In the version of Home that launches Friday, the most compelling offering -- and greatest differentiator -- is a feature dubbed “chat heads.” The chatting tool combines Facebook messaging with texting, and replaces friends’ names with their Facebook profile photos. The circular chat heads pop up on the screen with each new incoming message, and allow people to open and answer their messages without exiting whatever app they’re using.

“Messages reach you no matter what you're doing -- whether you're checking email, browsing the web, or listening to music,” wrote Facebook in a press release. When users first open Home, Facebook encourages them to log into Facebook so they can “keep chatting no matter what you're doing.” It’s a pitch that sounds almost as much like an order as an offer.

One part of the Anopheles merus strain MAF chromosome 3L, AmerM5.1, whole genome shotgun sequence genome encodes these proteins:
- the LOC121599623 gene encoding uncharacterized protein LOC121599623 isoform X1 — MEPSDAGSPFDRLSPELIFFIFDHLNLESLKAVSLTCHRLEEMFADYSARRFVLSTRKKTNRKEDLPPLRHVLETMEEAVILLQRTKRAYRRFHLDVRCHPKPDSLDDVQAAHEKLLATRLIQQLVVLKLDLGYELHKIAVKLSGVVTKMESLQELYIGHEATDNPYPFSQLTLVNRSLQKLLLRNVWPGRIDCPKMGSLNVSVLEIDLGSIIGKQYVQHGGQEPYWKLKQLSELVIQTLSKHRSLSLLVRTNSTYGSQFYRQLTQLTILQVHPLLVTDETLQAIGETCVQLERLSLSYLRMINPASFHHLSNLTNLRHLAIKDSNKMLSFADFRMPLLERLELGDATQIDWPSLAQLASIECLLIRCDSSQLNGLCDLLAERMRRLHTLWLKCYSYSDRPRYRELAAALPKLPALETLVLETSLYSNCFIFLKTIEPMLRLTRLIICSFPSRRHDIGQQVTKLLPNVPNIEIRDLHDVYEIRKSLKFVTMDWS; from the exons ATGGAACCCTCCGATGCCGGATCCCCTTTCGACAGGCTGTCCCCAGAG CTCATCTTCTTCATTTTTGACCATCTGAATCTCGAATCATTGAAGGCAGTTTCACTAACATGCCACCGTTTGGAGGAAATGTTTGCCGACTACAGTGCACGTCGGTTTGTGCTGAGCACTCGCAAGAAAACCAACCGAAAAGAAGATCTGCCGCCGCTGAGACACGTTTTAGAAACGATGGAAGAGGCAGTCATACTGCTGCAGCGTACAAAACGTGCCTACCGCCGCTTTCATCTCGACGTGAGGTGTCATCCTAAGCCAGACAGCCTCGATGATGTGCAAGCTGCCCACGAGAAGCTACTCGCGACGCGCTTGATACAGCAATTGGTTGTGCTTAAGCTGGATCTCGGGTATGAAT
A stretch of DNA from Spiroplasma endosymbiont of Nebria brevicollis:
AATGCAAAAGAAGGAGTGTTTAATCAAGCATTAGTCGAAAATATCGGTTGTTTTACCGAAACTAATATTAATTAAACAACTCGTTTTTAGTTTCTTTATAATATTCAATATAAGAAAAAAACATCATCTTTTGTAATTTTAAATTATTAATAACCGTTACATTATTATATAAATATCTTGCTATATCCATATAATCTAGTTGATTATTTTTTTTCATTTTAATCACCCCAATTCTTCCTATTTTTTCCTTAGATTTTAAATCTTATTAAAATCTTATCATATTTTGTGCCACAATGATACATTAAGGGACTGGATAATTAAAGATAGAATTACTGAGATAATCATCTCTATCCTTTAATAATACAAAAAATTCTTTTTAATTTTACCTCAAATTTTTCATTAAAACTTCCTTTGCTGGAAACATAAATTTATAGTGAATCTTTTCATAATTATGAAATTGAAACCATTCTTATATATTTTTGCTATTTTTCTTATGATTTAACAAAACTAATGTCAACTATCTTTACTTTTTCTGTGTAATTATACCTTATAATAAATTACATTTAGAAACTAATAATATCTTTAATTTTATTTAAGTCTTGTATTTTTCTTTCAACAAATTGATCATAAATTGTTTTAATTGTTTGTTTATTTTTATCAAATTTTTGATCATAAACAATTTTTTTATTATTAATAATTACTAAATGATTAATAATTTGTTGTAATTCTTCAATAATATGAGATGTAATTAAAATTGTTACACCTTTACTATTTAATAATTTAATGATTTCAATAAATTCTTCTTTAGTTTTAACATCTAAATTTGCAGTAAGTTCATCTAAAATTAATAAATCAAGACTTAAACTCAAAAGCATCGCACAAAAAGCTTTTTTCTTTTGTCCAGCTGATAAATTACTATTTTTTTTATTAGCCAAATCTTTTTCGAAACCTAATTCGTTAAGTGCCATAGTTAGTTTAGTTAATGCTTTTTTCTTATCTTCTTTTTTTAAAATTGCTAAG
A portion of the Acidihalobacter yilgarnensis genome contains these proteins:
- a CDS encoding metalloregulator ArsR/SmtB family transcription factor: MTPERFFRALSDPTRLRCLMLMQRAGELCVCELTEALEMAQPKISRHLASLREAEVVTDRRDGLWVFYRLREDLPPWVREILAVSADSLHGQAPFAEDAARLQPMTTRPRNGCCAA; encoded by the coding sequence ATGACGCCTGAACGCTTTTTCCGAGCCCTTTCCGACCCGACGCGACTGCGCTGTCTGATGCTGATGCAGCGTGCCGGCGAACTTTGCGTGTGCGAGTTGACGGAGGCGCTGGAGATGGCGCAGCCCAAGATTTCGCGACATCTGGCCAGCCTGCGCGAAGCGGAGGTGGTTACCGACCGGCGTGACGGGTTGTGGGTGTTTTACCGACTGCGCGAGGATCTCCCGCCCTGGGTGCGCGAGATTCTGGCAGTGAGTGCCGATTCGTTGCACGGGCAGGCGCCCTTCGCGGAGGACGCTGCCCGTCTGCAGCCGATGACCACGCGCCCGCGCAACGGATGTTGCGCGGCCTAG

Home ultimately lets Facebook interrupt whatever activity a user might be doing, and chat heads ensure that any action on a phone can instantly become Facebook-focused.

“Messaging carries that Facebook experience across other apps,” said Chris Silva, an analyst with Altimeter Group, a research and advisory firm. “If … you leave the Facebook app to go to Chrome or some other app, messaging is still there at the forefront. It becomes a lot more persistent in the interface than any other messaging has been to-date.”

Beyond the convenience and prominence of messages on Facebook's software, the service also stands to gain users by virtue of being budget-friendly. Much like Apple’s iMessage or BlackBerry Messenger, chat heads bring together text messaging and Facebook’s own chat service, making them appear interchangeable. But while each text leaves users one step closer to exceeding their monthly limit, Facebook Messages draws from people’s more generous data allowances. Data show that given the option between the two, people will opt for messaging apps. This trend to replace texting with messaging isn’t one being cheered by carriers, who, according to Ovum data obtained by the Wall Street Journal, lost $23 billion in text messaging fees by the end of 2012.